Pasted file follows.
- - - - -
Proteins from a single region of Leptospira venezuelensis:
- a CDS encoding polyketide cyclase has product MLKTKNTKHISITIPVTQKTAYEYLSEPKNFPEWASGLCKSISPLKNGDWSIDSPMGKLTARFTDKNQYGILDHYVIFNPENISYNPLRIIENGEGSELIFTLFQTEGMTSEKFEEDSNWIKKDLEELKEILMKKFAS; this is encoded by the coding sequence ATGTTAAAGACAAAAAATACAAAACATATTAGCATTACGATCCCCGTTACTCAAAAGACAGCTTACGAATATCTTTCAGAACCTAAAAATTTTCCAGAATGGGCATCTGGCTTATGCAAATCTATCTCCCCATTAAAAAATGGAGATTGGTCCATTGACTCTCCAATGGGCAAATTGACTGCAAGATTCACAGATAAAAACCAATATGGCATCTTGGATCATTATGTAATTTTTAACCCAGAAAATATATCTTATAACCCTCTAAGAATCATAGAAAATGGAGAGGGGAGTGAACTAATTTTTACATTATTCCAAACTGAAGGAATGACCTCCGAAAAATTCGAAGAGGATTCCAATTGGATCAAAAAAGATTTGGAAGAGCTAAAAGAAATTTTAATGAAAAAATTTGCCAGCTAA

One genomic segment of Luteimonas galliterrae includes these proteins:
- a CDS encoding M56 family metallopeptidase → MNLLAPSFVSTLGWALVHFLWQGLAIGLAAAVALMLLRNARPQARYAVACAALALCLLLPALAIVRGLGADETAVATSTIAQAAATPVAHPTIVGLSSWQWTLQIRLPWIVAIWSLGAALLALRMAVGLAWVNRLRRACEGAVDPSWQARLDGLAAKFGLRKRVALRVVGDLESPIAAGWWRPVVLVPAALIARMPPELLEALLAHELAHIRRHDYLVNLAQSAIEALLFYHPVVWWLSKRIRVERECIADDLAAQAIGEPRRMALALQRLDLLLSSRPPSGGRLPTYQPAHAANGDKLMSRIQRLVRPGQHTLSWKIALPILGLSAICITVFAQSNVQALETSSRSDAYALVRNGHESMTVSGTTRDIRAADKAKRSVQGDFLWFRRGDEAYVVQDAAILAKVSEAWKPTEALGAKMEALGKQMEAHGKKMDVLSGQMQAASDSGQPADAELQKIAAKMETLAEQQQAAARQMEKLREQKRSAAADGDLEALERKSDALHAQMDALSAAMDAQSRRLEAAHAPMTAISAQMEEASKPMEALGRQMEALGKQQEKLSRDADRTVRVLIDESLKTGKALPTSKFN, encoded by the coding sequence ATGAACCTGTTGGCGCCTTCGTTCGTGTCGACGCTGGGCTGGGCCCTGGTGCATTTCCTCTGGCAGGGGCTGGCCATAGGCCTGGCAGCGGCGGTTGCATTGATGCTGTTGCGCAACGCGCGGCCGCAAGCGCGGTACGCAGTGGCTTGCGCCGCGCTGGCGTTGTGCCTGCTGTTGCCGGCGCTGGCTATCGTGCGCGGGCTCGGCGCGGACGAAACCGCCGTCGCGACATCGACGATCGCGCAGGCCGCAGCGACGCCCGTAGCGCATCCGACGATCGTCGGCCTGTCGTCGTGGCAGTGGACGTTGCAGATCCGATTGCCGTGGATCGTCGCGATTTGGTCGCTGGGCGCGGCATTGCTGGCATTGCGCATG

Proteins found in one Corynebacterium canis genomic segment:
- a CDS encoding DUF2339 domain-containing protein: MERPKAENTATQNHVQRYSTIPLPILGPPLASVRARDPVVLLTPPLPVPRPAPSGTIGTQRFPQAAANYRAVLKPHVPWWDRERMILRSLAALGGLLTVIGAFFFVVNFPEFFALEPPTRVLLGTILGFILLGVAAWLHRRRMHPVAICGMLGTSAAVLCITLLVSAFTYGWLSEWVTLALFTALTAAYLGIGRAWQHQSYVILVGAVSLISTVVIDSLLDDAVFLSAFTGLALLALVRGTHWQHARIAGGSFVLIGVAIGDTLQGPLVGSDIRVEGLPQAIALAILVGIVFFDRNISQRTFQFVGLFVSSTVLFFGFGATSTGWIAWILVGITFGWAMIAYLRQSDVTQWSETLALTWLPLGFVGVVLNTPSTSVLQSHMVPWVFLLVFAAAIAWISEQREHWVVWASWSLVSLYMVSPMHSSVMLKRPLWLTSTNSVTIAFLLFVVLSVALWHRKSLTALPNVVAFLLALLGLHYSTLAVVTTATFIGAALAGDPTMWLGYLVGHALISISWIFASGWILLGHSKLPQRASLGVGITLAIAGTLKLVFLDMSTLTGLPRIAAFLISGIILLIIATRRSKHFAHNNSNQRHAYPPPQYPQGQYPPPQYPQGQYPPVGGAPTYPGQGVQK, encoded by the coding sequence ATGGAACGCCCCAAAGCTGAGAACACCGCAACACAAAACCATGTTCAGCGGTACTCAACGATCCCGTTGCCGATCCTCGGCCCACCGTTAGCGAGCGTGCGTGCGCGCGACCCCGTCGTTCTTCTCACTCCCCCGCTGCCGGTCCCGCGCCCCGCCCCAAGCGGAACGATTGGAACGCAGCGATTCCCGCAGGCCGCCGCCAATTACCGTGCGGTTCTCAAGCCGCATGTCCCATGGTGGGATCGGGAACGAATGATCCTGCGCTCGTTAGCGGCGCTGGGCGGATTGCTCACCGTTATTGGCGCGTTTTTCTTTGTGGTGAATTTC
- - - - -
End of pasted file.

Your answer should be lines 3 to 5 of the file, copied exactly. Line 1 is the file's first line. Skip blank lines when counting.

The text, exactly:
One genomic segment of Luteimonas galliterrae includes these proteins:
- a CDS encoding M56 family metallopeptidase → MNLLAPSFVSTLGWALVHFLWQGLAIGLAAAVALMLLRNARPQARYAVACAALALCLLLPALAIVRGLGADETAVATSTIAQAAATPVAHPTIVGLSSWQWTLQIRLPWIVAIWSLGAALLALRMAVGLAWVNRLRRACEGAVDPSWQARLDGLAAKFGLRKRVALRVVGDLESPIAAGWWRPVVLVPAALIARMPPELLEALLAHELAHIRRHDYLVNLAQSAIEALLFYHPVVWWLSKRIRVERECIADDLAAQAIGEPRRMALALQRLDLLLSSRPPSGGRLPTYQPAHAANGDKLMSRIQRLVRPGQHTLSWKIALPILGLSAICITVFAQSNVQALETSSRSDAYALVRNGHESMTVSGTTRDIRAADKAKRSVQGDFLWFRRGDEAYVVQDAAILAKVSEAWKPTEALGAKMEALGKQMEAHGKKMDVLSGQMQAASDSGQPADAELQKIAAKMETLAEQQQAAARQMEKLREQKRSAAADGDLEALERKSDALHAQMDALSAAMDAQSRRLEAAHAPMTAISAQMEEASKPMEALGRQMEALGKQQEKLSRDADRTVRVLIDESLKTGKALPTSKFN, encoded by the coding sequence ATGAACCTGTTGGCGCCTTCGTTCGTGTCGACGCTGGGCTGGGCCCTGGTGCATTTCCTCTGGCAGGGGCTGGCCATAGGCCTGGCAGCGGCGGTTGCATTGATGCTGTTGCGCAACGCGCGGCCGCAAGCGCGGTACGCAGTGGCTTGCGCCGCGCTGGCGTTGTGCCTGCTGTTGCCGGCGCTGGCTATCGTGCGCGGGCTCGGCGCGGACGAAACCGCCGTCGCGACATCGACGATCGCGCAGGCCGCAGCGACGCCCGTAGCGCATCCGACGATCGTCGGCCTGTCGTCGTGGCAGTGGACGTTGCAGATCCGATTGCCGTGGATCGTCGCGATTTGGTCGCTGGGCGCGGCATTGCTGGCATTGCGCATG

Proteins found in one Corynebacterium canis genomic segment: